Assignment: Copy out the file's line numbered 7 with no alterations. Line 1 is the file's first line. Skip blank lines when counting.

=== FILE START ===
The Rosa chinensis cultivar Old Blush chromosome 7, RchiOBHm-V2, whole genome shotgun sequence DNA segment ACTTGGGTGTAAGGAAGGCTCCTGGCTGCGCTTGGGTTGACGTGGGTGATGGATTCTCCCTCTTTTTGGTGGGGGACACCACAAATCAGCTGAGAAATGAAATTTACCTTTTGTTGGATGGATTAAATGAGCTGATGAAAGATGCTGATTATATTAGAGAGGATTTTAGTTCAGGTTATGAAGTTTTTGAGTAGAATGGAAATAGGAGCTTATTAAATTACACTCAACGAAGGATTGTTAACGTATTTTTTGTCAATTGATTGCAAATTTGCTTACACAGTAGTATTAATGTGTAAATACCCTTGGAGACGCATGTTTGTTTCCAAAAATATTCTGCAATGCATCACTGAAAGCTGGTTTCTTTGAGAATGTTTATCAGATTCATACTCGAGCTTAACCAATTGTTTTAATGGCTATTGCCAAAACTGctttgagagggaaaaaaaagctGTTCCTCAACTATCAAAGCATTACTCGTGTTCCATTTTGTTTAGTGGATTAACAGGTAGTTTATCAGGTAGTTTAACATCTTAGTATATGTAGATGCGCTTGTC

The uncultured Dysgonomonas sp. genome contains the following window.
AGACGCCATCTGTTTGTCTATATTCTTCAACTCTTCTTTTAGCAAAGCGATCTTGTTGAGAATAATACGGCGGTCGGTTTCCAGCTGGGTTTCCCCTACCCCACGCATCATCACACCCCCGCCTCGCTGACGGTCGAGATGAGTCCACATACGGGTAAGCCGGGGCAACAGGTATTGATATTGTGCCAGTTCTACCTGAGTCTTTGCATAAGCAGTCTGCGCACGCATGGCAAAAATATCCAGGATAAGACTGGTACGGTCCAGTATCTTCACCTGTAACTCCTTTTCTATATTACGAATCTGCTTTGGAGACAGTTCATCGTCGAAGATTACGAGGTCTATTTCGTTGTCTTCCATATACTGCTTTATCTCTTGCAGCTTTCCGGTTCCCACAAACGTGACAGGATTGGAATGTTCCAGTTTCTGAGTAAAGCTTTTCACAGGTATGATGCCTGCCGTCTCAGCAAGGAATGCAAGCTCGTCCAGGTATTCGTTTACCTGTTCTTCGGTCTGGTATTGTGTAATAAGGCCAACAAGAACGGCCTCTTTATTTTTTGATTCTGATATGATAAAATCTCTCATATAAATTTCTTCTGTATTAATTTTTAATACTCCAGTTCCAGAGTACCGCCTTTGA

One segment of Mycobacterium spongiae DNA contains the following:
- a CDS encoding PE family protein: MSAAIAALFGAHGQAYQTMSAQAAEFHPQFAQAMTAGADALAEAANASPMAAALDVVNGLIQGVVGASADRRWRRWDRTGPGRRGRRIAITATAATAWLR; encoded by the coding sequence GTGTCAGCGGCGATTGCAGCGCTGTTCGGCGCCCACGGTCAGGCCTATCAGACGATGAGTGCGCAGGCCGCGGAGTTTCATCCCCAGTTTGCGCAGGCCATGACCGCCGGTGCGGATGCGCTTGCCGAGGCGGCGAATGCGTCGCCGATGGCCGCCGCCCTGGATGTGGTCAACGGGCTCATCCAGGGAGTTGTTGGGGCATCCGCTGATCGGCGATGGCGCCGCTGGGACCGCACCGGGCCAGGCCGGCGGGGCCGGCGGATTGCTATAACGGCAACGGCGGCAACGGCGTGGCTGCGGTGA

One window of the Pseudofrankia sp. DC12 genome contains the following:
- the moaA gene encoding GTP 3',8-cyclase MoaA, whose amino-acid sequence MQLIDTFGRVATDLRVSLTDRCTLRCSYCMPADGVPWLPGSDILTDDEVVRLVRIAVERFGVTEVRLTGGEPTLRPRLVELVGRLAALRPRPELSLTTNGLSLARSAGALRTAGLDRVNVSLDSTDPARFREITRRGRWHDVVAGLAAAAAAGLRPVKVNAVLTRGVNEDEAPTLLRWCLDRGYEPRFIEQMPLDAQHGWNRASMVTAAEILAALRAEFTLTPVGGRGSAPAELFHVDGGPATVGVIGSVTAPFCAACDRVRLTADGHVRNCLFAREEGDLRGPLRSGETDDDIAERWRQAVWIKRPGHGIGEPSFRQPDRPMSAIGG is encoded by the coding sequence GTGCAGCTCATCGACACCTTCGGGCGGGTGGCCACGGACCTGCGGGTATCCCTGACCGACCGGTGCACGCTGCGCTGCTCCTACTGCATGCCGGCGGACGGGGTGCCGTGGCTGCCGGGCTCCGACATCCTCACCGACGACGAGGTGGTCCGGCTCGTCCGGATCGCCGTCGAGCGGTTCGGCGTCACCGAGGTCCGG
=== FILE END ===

- the moaA gene encoding GTP 3',8-cyclase MoaA, whose amino-acid sequence MQLIDTFGRVATDLRVSLTDRCTLRCSYCMPADGVPWLPGSDILTDDEVVRLVRIAVERFGVTEVRLTGGEPTLRPRLVELVGRLAALRPRPELSLTTNGLSLARSAGALRTAGLDRVNVSLDSTDPARFREITRRGRWHDVVAGLAAAAAAGLRPVKVNAVLTRGVNEDEAPTLLRWCLDRGYEPRFIEQMPLDAQHGWNRASMVTAAEILAALRAEFTLTPVGGRGSAPAELFHVDGGPATVGVIGSVTAPFCAACDRVRLTADGHVRNCLFAREEGDLRGPLRSGETDDDIAERWRQAVWIKRPGHGIGEPSFRQPDRPMSAIGG is encoded by the coding sequence GTGCAGCTCATCGACACCTTCGGGCGGGTGGCCACGGACCTGCGGGTATCCCTGACCGACCGGTGCACGCTGCGCTGCTCCTACTGCATGCCGGCGGACGGGGTGCCGTGGCTGCCGGGCTCCGACATCCTCACCGACGACGAGGTGGTCCGGCTCGTCCGGATCGCCGTCGAGCGGTTCGGCGTCACCGAGGTCCGG